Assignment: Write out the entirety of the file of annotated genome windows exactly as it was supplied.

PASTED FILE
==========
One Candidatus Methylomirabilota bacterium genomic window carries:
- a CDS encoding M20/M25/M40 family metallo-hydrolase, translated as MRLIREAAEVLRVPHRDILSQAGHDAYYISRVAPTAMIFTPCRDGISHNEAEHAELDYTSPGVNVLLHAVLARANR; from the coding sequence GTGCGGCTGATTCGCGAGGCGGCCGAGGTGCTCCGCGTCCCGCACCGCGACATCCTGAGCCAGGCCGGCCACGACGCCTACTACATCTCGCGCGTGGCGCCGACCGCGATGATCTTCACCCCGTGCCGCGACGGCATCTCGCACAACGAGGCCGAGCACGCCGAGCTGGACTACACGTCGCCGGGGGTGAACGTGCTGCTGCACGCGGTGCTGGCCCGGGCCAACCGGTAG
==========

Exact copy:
One Candidatus Methylomirabilota bacterium genomic window carries:
- a CDS encoding M20/M25/M40 family metallo-hydrolase, translated as MRLIREAAEVLRVPHRDILSQAGHDAYYISRVAPTAMIFTPCRDGISHNEAEHAELDYTSPGVNVLLHAVLARANR; from the coding sequence GTGCGGCTGATTCGCGAGGCGGCCGAGGTGCTCCGCGTCCCGCACCGCGACATCCTGAGCCAGGCCGGCCACGACGCCTACTACATCTCGCGCGTGGCGCCGACCGCGATGATCTTCACCCCGTGCCGCGACGGCATCTCGCACAACGAGGCCGAGCACGCCGAGCTGGACTACACGTCGCCGGGGGTGAACGTGCTGCTGCACGCGGTGCTGGCCCGGGCCAACCGGTAG